For Your Consideration… Shooting Doves Out Of The Trees
September 5, 2012
Maybe I’m feeling a little pugilistic tonight. It’s Wednesday night, after all, and I haven’t even bothered to post so much as an update since last week. Along with that, I keep finding myself dragged into the unwelcome world of political discussion… and these days, that’s an awful ugly place to be.
So I’m gonna just lay this out there and see what I get back.
Dove season opened here on Saturday, as it did across many parts of the country. It’s a big shindig for an awful lot of hunters… the kickoff to the fall season… a social occasion… and whatever else. The fields were full of shotgun toting nimrods, hoping to make the best of a handful of those feathered, grey rockets.
Wingshooting doves is a challenge. I forget the actual numbers, but the average number of shots fired for each bird killed is pretty ridiculous. They’re simply hard to hit… and when you consider that the vast majority of hunters in the field haven’t touched a gun since waterfowl or deer seasons ended last winter, that’s no surprise. But that’s also part of the fun of the annual hunt. Getting back into your swing, as it were, and that elation of knocking one of these creatures out of the air… well, they’re hard feelings to explain to anyone who hasn’t done it. And for many dove hunters, wingshooting is the name of the game. There’s no law (that I know of) against shooting them on the ground, or out of a tree, but most folks consider the real “sport” of a dove hunt to be in hitting the birds while they’re flying.
But what if you don’t?
Here’s the deal. All summer, I’ve had a pretty good number of doves moving across my little place here in the Hill Country. The majority of birds have been whitewings, mixed with a few mourning doves, and a fair number of Eurasian collared doves. The collared doves (AKA ringnecks) are considered an invasive, non-native species. Here in Texas, there are no restrictions, no seasons, and no limits for killing them. I’ve been shooting them out in the front yard with the pellet gun, pretty much since I moved in here. They’re delicious birds, plentiful, and I’ve never had qualms about picking a couple for the grill or skillet.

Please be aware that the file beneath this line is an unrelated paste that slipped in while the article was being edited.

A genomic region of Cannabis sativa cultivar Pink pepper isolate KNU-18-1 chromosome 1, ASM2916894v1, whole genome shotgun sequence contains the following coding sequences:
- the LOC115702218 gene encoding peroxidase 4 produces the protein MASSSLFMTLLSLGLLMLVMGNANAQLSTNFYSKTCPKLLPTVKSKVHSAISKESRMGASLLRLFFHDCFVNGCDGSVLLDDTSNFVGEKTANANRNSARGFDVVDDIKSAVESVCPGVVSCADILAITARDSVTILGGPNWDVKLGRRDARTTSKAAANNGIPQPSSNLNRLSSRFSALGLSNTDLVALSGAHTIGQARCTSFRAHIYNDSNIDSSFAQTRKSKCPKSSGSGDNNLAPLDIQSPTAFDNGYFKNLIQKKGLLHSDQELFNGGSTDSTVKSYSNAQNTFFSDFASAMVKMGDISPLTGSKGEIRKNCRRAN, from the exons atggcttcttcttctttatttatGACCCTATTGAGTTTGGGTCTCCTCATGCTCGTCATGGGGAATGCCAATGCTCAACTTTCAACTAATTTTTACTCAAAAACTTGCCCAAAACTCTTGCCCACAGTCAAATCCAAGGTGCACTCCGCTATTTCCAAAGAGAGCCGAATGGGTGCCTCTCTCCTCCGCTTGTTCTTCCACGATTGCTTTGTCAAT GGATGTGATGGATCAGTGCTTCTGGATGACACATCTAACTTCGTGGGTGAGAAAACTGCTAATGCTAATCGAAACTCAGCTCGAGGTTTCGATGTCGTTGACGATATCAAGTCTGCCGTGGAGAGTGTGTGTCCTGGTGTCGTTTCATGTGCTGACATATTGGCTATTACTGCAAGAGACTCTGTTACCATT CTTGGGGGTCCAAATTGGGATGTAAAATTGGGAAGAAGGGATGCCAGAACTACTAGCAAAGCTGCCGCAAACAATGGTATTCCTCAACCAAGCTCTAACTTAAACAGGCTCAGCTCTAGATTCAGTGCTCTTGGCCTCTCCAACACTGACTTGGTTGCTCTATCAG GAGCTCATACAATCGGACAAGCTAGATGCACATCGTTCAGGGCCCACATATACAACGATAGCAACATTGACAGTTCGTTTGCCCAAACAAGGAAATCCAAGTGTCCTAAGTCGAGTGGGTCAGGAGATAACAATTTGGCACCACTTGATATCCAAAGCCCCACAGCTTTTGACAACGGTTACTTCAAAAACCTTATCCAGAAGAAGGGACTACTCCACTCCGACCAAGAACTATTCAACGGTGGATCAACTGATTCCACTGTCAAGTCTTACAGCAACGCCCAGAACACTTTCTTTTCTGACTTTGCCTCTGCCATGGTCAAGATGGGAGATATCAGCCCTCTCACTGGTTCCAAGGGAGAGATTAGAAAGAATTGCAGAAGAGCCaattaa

But the others, whitewings and mourning doves… those are different. The dove opener has been a tradition for me and some members of my family for as long as I can remember. And I’ve almost always preferred to stand out in the field and pop them out of the air. This year started out no differently. I’d been watching the birds every morning, as they’d land in my pasture and pick through the weeds, as well as the caliche gravel. I like to take Iggy for a walk most mornings, and as we’d stroll through the pasture we’d put a couple dozen birds up every day. With this in mind, I was pretty sure the dove opener would be a blast. I was out there before sunrise on Saturday, comfortably perched in a little brush pile with my dad’s old Ithaca Featherweight over my arm.